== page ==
Vegetarian Tom Yum Soup – healthy, comforting, and delicious!
Tom Yum soup is the ultimate Thai street food. It is sweet, sour, tangy and has a distinct flavor. I always order Tom Yum Soup when I visit any Thai restaurant. As I am a non-vegetarian, I love Tom Yum Soup with Shrimp, but my husband and older one love the vegetarian version which has tofu added to it as protein.
I grew up as a soup lover. I have my mother to thank for that. The instant I displayed even the slightest symptom of a cold, she was there, either ginger tea or a hot bowl of tomato black pepper soup. When I was in India, I had only tasted two soups- Hot and sour veggie soup and Tomato soup.
When I first visited a Thai restaurant with one of our relatives in Seattle, she recommended us having Tom Yum soup. The first sip made me fall in love with that soup, the distinct flavor of something lemony was something that tempted me so much. When I researched, I got to know that the main flavor of Tom Yum Soup comes from the Trinity
- Kaffir lime leaves
- Galangal ( Thai ginger)(use ginger in case you don’t find this)
Check the notes below to find out more about these ingredients.
This recipe is very versatile, you can replace the tofu with shrimp or chicken, have a non-vegetarian version, really the possibilities are endless. And talking about busy weeknights, it can be made in 15 minutes, the broth takes 2 minutes to make and you can chop the rest of the ingredients while it simmers.
Few points to note while making this soup is
a) Never use vegetable broth for this soup, the vegetarian version soup tastes best when it has Mushroom flavor in it.
b) Although you can add the veggies of your choice if it a vegetarian version, adding mushrooms is a must.
c) The best mushrooms to use in this recipe are either Shitake Mushrooms ( best fit) or Baby Bella mushrooms. The Button Mushrooms become chewy and they don’t taste that good.
I feel I have to warn you, this Vegetarian Tom Yum Soup is totally ADDICTIVE!
There are various ways to make Vegetarian Tom Yum Soup,
here is my version-
Vegetarian Tom Yum Soup
A delicious and comforting soup that is full of flavors
- 8 Cups Water
- 2 sticks Lemongrass cut into 4 inch sticks
- 6 Kaffir lime leaves torn
- 3-4 Garlic cloves roughly chopped
- 1 inch Galangal/Ginger cut into slices
- 1 medium Onion Roughly chopped
- 1 Cup Shitake Mushrooms
- 2 medium Carrots sliced
- 150 gms Firm Tofu cut into cubes
- 1 tsp Olive oil
- 1 Lemon
- Fresh Coriander or cilantro to garnish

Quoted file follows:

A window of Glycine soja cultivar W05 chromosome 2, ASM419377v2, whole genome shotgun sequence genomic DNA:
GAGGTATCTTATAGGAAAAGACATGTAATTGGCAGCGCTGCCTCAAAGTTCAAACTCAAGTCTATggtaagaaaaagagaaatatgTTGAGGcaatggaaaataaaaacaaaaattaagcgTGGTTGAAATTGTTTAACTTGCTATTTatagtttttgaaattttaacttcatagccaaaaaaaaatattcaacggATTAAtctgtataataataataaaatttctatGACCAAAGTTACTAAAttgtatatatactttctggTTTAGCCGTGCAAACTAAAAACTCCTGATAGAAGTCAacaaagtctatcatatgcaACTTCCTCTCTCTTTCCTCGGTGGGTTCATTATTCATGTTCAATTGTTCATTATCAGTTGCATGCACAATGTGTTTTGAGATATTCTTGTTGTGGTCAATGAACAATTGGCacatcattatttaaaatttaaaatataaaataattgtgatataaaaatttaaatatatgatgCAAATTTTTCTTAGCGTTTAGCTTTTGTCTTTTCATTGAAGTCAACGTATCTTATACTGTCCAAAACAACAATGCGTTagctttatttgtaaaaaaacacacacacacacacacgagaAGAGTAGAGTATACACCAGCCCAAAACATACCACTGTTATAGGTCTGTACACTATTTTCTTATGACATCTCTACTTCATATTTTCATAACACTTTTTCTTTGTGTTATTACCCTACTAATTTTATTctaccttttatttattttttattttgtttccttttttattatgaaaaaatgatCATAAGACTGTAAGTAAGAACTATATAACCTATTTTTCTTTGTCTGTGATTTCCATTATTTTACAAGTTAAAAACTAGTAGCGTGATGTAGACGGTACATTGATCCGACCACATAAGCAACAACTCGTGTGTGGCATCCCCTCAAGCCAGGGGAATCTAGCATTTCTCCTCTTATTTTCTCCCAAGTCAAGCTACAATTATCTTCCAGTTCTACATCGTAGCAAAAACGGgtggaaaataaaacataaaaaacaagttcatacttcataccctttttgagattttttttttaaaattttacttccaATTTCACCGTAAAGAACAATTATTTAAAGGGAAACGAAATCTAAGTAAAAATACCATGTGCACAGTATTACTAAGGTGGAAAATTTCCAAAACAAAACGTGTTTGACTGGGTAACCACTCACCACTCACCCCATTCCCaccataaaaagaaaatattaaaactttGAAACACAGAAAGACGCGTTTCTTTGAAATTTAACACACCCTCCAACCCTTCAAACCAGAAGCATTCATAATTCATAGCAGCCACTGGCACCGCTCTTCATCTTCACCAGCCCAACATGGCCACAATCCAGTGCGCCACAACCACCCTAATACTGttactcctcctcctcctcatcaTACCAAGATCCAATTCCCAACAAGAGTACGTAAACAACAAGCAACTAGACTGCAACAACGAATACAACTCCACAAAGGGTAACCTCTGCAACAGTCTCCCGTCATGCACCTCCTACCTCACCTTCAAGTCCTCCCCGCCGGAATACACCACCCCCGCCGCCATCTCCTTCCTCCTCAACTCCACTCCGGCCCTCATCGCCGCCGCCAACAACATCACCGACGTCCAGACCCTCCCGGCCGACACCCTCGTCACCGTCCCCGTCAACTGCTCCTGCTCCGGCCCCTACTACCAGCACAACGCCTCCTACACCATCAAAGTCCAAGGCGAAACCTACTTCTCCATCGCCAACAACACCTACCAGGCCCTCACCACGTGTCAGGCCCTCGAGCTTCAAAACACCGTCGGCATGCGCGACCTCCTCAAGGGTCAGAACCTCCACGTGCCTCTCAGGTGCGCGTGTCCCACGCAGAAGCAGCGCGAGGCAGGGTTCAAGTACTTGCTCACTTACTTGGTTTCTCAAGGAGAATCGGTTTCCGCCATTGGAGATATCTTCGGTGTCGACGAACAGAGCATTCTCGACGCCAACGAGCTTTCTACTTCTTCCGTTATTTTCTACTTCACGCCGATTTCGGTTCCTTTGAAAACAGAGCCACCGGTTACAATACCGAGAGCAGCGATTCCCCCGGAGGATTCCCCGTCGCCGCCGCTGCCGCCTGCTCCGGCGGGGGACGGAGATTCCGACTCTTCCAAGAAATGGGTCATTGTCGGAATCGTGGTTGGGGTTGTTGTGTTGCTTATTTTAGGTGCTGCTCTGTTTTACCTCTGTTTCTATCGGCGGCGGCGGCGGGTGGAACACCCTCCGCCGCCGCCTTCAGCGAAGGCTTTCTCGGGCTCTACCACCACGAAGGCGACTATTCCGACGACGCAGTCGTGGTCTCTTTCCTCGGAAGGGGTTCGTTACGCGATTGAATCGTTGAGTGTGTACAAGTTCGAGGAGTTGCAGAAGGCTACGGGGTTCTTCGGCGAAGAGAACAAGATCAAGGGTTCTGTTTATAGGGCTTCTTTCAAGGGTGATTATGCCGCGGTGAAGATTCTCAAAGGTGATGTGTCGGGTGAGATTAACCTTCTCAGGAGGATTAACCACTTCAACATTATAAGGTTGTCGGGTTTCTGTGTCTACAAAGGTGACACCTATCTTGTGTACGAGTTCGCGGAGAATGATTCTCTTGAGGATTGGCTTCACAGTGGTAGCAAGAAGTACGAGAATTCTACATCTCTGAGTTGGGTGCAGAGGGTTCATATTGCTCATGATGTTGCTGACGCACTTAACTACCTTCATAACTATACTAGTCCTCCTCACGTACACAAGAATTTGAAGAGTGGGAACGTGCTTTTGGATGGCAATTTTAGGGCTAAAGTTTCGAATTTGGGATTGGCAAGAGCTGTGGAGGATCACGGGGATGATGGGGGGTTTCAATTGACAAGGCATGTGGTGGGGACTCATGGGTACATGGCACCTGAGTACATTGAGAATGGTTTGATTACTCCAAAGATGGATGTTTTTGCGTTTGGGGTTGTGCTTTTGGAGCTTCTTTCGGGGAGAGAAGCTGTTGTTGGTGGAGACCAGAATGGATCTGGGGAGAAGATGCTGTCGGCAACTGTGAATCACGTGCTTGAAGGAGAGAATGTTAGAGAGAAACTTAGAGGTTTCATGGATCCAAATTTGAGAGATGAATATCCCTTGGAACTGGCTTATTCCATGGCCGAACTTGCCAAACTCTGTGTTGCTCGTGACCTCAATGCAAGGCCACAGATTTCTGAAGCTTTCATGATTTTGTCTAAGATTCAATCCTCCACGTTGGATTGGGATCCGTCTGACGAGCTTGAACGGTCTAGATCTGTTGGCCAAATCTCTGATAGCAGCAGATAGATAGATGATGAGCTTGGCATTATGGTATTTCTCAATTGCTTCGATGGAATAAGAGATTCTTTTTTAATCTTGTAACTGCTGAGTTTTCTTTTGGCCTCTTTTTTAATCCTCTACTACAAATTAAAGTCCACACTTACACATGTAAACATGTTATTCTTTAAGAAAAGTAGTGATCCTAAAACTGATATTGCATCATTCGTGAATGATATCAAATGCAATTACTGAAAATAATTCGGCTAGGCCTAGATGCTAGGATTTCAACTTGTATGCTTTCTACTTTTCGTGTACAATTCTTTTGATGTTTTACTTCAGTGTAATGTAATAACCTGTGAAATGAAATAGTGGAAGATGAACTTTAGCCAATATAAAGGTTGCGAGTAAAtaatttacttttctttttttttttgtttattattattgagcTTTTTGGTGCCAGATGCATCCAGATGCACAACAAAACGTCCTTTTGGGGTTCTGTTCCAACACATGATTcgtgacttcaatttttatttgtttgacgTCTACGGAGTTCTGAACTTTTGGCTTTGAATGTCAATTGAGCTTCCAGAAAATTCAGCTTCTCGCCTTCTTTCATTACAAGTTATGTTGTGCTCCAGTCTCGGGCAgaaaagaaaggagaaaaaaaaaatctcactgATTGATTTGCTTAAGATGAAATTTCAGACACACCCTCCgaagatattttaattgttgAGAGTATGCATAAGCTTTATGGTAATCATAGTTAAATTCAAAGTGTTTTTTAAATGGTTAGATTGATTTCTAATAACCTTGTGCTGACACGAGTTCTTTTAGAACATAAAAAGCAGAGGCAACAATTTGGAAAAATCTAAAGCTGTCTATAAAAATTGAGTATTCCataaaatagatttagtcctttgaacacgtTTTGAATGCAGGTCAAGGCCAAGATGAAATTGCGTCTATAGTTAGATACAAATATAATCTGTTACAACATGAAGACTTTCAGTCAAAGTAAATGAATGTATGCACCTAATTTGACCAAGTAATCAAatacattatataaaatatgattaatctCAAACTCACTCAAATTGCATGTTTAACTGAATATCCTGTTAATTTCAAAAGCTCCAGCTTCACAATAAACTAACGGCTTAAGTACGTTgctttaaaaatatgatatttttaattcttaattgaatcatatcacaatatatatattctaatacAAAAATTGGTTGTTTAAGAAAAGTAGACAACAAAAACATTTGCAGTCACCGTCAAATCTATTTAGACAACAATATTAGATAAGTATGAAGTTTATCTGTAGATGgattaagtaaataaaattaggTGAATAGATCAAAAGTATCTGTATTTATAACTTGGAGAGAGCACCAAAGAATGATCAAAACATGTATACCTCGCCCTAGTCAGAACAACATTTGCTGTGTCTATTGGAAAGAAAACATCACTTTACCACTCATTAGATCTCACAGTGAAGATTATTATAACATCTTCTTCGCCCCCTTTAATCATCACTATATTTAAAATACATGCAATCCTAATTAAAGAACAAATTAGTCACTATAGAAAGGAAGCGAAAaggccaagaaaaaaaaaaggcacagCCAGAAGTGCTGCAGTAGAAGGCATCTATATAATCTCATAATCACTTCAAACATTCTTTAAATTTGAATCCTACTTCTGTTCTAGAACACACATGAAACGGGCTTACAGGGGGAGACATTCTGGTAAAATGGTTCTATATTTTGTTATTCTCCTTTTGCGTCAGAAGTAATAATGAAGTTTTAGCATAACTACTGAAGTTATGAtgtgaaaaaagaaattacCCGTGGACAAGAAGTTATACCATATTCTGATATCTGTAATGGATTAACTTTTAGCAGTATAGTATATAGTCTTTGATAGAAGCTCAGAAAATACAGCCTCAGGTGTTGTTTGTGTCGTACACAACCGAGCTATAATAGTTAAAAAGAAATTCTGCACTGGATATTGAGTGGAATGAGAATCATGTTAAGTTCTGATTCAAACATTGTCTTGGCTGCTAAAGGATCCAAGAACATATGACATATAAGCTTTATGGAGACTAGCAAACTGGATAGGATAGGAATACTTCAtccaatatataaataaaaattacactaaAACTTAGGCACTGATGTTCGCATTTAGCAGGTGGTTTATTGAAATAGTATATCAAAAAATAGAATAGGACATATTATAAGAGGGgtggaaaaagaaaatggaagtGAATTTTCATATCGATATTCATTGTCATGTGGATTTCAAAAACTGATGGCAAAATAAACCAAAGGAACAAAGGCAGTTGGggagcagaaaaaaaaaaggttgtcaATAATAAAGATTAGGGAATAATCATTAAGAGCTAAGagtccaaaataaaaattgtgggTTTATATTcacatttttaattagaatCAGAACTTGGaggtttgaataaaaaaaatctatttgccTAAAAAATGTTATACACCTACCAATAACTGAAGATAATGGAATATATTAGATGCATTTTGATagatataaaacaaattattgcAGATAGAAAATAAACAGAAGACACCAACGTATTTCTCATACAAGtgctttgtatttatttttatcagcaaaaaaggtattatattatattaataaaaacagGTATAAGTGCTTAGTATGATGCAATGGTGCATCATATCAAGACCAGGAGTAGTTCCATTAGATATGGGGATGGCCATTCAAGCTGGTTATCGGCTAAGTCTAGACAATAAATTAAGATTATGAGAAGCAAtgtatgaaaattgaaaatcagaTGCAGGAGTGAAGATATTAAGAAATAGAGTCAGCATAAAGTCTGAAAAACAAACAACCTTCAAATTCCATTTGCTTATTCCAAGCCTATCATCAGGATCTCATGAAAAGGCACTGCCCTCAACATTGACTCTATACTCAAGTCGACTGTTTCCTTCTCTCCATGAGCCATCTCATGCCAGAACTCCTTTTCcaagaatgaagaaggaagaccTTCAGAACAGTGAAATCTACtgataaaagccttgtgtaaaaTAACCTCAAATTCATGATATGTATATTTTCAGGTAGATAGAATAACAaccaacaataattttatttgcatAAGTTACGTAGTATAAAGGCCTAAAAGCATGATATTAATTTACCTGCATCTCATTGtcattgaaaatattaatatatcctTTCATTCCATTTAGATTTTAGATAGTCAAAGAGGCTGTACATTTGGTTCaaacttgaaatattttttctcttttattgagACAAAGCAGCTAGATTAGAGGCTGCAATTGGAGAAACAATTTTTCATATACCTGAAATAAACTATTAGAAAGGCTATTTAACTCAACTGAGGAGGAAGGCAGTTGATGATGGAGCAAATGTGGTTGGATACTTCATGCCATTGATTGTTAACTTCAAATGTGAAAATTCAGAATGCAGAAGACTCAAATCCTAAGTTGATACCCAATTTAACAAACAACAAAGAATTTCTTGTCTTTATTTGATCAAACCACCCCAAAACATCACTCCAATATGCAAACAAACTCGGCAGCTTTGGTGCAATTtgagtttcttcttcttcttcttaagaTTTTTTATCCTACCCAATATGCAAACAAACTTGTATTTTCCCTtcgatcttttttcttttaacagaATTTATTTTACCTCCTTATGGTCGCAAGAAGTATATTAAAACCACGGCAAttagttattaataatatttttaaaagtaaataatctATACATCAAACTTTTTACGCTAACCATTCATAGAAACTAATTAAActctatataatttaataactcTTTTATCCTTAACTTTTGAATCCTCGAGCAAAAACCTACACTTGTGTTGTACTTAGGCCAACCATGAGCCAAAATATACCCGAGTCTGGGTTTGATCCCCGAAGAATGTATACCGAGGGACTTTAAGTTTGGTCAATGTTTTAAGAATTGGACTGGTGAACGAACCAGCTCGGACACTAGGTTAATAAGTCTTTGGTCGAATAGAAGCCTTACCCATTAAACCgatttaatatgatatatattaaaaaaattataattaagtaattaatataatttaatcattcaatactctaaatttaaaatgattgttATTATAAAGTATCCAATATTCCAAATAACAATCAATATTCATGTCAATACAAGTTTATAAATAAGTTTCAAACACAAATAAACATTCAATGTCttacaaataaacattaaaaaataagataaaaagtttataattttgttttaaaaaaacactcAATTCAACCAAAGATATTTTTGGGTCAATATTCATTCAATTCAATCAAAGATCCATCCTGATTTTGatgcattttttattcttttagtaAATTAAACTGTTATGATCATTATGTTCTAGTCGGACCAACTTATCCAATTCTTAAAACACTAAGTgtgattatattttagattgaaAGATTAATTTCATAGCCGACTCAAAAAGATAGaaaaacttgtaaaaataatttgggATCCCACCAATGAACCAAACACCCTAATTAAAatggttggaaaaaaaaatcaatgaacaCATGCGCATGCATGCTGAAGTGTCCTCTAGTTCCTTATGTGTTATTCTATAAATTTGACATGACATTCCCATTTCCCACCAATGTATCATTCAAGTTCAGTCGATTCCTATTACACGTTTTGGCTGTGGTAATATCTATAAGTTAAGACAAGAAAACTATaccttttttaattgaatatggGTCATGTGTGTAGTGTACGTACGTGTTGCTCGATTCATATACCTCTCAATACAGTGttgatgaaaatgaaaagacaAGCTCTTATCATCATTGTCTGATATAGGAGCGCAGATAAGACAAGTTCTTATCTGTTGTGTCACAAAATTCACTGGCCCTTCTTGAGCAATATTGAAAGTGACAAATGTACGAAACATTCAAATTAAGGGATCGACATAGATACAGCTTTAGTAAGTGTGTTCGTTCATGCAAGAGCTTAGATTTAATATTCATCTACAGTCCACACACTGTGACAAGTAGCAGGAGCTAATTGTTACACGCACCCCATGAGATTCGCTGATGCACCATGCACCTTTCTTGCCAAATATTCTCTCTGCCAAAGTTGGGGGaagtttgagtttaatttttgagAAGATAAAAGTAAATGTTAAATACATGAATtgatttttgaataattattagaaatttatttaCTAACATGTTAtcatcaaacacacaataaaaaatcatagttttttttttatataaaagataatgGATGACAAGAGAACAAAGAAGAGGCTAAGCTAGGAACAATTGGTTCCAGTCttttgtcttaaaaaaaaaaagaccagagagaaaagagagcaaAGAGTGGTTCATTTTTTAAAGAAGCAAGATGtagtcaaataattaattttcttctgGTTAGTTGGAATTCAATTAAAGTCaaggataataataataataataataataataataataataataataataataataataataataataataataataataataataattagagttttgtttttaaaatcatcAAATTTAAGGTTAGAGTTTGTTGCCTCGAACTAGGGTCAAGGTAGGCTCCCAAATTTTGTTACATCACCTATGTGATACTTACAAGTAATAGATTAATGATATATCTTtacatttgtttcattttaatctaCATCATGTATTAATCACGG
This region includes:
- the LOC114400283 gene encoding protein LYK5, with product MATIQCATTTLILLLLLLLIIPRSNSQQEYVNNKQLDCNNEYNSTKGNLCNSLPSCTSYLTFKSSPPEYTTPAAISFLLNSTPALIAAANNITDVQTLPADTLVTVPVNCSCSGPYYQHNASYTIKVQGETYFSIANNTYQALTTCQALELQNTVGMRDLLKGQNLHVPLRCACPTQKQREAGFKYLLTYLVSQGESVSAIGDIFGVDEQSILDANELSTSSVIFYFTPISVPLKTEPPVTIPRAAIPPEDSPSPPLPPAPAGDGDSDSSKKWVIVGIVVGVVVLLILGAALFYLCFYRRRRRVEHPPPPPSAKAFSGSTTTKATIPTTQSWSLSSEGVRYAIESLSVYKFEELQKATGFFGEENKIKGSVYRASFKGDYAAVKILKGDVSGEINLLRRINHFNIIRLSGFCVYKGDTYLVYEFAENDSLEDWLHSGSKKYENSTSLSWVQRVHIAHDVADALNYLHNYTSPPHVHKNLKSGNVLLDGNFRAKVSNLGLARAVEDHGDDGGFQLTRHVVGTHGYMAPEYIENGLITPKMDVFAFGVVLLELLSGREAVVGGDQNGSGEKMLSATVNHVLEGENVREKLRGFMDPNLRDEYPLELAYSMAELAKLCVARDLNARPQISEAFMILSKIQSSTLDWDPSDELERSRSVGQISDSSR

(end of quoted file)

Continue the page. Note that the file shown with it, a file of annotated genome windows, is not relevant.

- Salt to taste
- 2 Thai green or red Chilies
- 2 tsp Soy Sauce
- 3 medium Tomatoes
- 1 tbsp Red Chili paste
Pour 8 cups of water in a deep bottomed pan and keep it on the stove to boil. Add lemongrass, Onions, garlic, galangal and kaffir lime leaves to the pot and let boil for 10 minutes. till they release their flavor.
Mean while place the tomatoes in boiling water for 5 minutes so that their skin can come off. Once the skin comes off, dice the tomatoes into big cubes and keep aside.
Once the stock is boiled, strain it a bowl and throw the lemongrass. Lemon grass and lime leaves are just added for flavorings and they are not eaten with the soup. you can discard them at this stage or while having the soup.
In the same pan, heat oil, then add the chili paste, add Mushrooms and give everything a quick stir and then add the stock back to the pan. Let the soup boil for 5 minutes and then add Tofu, soy sauce, salt , sugar and tomatoes. Let this boil for a minute more and then add green chilies.
Turn off the flame and then add lime juice. Garnish with fresh Cilantro leaves and serve it hot.
Kaffir lime leaves- They are used a lot in Southeast Asian cuisine and are highly aromatic, just tear a leaf and smell the distinct aroma. You can recognize them by their beautiful green color and double leaf lobes, the leaves are thick and shiny on top.
Lemon Grass-Itis an herb which is utilized for its distinct lemon flavor and citrusy aroma. It is a tall, perennial grass which is native to India and some Asian countries.
Galangal- Galangal is also known as Thai ginger or Siamese ginger (because it resembles fresh ginger so much), but it really is its own ingredient. It’s commonly found in Thai, Indonesian, and Malaysian cooking. The skin of galangal is smoother and paler than ginger and its flesh is much harder.
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